The resulting product is sweet and retains its corny taste but with a texture reminiscent of a slightly crunchy and tough dried apple. I like it as a garnish on salads, but it is also good in soups and stews. Recipes are available for a corn casserole made from dried corn, too, but I haven’t tried any of these yet.

what started as two stuffed sandwich bags of corn ended up as half a bag after dehydration

what started as two stuffed sandwich bags of corn ended up as half a bag after dehydration


Pumpkin Bounty

We planted a small bag of jumbo pumpkin seeds this year, and these plants were quite fruitful!


As you can see, I parked all of the orange ones on our deck as decoration, but I’m not really sure what to do with them otherwise.

I usually limit my pumpkin involvement to carving one at Halloween time. I’m sure we’ll carve a couple if they last until then, but I have no idea what to do with the rest…other than let them sit festively on the front porch until they get icky.


As you can see, Eli isn’t quite sure what to do with them either.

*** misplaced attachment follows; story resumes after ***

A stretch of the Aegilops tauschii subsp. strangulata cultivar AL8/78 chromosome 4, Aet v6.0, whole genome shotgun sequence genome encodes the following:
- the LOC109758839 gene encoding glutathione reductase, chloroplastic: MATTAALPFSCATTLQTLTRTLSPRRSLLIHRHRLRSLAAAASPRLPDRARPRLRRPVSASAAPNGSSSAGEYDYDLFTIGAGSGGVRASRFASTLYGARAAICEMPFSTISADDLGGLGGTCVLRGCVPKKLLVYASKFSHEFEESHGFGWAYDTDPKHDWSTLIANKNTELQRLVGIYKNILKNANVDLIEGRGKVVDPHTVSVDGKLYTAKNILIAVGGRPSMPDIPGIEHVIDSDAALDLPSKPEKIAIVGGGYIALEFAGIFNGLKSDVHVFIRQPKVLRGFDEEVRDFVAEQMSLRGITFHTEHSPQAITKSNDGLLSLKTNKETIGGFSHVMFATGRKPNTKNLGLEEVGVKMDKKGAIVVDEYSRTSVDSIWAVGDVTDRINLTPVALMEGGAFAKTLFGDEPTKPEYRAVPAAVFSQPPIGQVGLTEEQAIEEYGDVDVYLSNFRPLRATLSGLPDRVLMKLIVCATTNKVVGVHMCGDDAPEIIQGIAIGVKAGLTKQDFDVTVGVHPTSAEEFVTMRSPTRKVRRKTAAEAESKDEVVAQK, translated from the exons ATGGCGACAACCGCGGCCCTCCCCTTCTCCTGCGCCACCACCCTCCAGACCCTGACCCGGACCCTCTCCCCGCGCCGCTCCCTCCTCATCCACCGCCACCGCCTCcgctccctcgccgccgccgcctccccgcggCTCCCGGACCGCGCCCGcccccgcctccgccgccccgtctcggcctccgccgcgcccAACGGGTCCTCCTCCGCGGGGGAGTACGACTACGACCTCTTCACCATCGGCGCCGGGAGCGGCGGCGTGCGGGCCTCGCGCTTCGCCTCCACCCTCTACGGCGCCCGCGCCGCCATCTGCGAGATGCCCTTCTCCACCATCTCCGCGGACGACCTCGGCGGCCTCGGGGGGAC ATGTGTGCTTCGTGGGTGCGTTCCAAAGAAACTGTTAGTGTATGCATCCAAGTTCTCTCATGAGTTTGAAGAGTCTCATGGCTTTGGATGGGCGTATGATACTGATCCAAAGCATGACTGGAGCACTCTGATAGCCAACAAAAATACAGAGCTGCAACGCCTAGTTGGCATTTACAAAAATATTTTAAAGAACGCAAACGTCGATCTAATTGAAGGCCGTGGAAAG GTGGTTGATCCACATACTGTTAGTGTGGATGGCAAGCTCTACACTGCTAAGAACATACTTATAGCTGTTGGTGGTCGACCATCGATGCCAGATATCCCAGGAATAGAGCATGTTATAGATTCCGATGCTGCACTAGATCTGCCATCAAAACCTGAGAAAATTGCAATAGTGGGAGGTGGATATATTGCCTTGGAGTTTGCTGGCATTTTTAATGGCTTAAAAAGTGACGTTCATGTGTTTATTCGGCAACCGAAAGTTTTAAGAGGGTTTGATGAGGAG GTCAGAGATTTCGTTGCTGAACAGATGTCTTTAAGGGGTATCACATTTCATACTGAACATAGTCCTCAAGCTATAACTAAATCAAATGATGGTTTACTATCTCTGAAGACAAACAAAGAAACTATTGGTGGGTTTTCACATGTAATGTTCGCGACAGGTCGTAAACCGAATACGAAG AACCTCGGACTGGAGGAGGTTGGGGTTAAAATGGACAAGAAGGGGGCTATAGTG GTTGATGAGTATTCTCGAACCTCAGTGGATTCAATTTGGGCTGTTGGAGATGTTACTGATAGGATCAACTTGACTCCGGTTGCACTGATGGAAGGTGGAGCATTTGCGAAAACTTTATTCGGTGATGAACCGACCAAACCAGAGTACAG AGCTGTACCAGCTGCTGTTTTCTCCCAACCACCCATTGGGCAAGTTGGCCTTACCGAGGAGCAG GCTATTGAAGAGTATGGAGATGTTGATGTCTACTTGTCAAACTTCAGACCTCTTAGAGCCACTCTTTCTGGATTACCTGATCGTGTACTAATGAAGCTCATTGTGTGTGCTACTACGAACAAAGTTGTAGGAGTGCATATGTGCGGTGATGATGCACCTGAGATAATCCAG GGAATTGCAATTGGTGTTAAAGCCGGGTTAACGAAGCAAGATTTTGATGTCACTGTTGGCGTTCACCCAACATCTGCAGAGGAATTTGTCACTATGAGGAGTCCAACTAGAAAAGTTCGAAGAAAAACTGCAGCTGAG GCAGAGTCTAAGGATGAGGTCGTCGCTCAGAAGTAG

Anyone have any ideas?

Homemade Fruit Fly Trap


Somehow, we ended up with a fruit fly fiesta in our kitchen. I suspect the initial culprits came from my compost bucket, but it really doesn’t matter where they came from…once they come, it’s hard to get them to leave!

I’m not about to shell out a bunch of money for some questionable chemical, though, so it’s time for a homemade fruit fly trap!


  • 1/4 c. apple cider vinegar
  • 3-4 drops of dish soap
  • 1/4 c. water


Pour the apple cider vinegar into a measuring cup or small dish. Add the dish soap, then add the water. This should make a nice foam on top of your apple cider vinegar.

Let the dish sit in the area near your fruit flies and empty as necessary (about once a day).

I did this today and had over a dozen flies drowning in vinegar less than an hour after I set the trap. Awesome!